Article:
Text by CoLAB Design Studio
The Highbury House project is a joyful restoration of a quintessential 1980’s suburban home. The interiors embrace the charisma of this often-shamed decade of design, giving new life and relevance to the home’s exuberant heart as it beats in unabashed colour and riotous texture; warm, unrestrained and deliciously liveable.
The Highbury House project in Balywn North, Victoria, Australia, is unique in its willingness to step outside of contemporary design sensibilities, exploring the joy of a design language that speaks of simpler, more optimistic times. The new design by CoLAB Design Studio did not seek to modernise or quieten the spirit of the original home. Instead it embraced the character of the time, going back in time to evoke the quintessential 1980’s Australian family dream.
Central to the client’s brief, was the desire to preserve the bones of the original home, including restoring much of the original joinery, architectural features, light fittings and fixtures. The design scheme was crafted to seamlessly knit old with new; from the large gestures to the tiny details. This meant embracing materials and colours boldly; being unafraid of the collision between junctions and textures.
The result is a home that feels familiar, like a happy childhood memory, evoking a time when things were less minimal but effortlessly simple.
The original home was a model of 1980’s optimism, where flashy entertaining was set amidst an interior rich with colour, reflection and layers of surface texture. The home came complete with vintage Murano light fittings, silk wallpaper, mirrored ceilings and tiled benchtops; the antithesis of contemporary design sensibilities but everything the client loved!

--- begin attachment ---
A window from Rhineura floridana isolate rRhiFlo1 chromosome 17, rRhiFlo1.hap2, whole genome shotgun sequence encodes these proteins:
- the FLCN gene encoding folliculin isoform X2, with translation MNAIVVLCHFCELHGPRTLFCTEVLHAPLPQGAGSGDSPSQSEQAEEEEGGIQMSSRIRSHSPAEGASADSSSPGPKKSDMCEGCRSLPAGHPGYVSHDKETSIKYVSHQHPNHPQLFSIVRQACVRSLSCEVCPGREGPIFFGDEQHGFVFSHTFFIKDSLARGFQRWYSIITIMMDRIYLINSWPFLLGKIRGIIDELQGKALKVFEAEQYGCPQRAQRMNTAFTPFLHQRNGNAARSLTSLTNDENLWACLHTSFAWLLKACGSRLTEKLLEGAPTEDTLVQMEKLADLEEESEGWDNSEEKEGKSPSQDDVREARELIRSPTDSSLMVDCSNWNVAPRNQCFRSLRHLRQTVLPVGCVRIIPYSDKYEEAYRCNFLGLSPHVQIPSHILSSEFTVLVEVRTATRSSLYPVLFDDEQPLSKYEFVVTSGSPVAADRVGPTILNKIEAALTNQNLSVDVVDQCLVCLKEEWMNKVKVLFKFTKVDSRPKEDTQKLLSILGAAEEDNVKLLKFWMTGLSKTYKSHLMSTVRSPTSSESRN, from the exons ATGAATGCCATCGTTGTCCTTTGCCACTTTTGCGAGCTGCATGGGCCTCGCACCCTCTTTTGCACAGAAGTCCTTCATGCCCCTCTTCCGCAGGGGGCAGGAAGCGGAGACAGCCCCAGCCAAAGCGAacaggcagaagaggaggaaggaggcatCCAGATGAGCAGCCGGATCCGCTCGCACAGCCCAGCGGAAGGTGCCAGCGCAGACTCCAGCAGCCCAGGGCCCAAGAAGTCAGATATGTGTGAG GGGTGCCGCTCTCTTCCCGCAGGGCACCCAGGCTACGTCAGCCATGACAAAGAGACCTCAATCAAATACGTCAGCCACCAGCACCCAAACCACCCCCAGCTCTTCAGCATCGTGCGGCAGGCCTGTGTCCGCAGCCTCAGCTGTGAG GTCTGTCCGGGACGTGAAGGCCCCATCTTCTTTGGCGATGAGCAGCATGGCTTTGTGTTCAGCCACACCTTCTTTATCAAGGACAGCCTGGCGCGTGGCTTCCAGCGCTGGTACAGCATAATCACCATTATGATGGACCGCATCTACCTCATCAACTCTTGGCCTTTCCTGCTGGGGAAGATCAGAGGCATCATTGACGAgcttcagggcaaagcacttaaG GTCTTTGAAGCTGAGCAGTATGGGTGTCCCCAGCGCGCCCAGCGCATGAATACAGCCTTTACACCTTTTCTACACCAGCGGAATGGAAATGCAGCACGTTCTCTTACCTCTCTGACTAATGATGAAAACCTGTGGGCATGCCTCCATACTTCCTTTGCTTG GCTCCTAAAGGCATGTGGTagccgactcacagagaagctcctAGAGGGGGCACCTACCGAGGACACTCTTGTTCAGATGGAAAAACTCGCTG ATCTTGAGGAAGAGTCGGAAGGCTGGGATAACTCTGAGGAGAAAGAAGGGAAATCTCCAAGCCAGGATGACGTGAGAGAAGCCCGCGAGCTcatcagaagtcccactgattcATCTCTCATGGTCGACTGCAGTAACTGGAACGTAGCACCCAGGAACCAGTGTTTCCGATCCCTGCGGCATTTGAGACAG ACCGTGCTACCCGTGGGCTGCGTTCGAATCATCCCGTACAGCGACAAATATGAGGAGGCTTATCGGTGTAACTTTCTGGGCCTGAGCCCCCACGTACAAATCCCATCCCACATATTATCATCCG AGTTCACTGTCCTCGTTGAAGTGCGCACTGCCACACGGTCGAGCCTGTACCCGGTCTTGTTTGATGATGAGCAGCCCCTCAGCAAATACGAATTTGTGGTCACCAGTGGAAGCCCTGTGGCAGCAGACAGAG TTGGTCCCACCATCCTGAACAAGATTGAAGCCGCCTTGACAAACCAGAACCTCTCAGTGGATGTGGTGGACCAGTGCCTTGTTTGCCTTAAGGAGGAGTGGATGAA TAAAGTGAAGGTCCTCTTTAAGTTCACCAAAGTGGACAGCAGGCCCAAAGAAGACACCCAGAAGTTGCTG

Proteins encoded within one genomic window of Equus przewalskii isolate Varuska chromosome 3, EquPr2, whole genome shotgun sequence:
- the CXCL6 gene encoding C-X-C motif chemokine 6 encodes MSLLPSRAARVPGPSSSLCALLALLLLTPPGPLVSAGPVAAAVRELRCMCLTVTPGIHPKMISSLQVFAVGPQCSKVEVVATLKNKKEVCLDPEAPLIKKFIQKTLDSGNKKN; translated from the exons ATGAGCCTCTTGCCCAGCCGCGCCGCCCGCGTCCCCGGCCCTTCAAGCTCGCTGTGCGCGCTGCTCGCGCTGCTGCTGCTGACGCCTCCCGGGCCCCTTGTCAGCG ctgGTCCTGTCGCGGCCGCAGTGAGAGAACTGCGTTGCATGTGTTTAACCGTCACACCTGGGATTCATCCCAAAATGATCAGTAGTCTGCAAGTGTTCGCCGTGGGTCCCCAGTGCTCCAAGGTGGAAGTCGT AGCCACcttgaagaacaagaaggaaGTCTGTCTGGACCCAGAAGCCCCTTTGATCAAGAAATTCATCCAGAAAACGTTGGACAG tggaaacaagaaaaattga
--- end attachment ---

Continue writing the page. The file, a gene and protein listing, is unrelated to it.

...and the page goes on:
The design response was suitably bold, embracing the home’s unique character via a concept that ensured the interior would not be moderated by a ‘contemporary’ design interpretation. This was the starting point for a restoration that was designed to reignite the charisma of the original home, creating a setting for a new generation of family life, for joyful entertaining and vivid memory-making.
Where key design elements were retained or restored (including staircase, internal planters and mirrored ceilings), most joinery, materials and fixtures were replaced with new. The scheme built upon the extensive installation of cedar work within the home, layering it to walls, ceilings and joinery. At the heart of the design is a monumental walnut and brass kitchen, anchored by boldly coloured terrazzo floor and wall cladding, handmade ceramic tiles and miles of velvet drapes.
Design innovation was achieved in this project by simply embracing what was ‘old fashioned’ or ‘daggy’ and recognising its potential in what it may contribute to a contemporary design scheme. Restoration was employed where-ever possible, including the salvaging of original cabinetry, light fittings and fixtures; all of which were modified, redesigned and re-employed for modern-day use.
Where new design elements were developed, 1980’s detailing methodologies were studied and authentically applied, demanding an expert level of workmanship in stonemasonry and cabinet making. Significant lengths were also undertaken to reinstate original services where possible, including original in-floor heating and room-to-room intercom service.
Photos by Shannon McGrath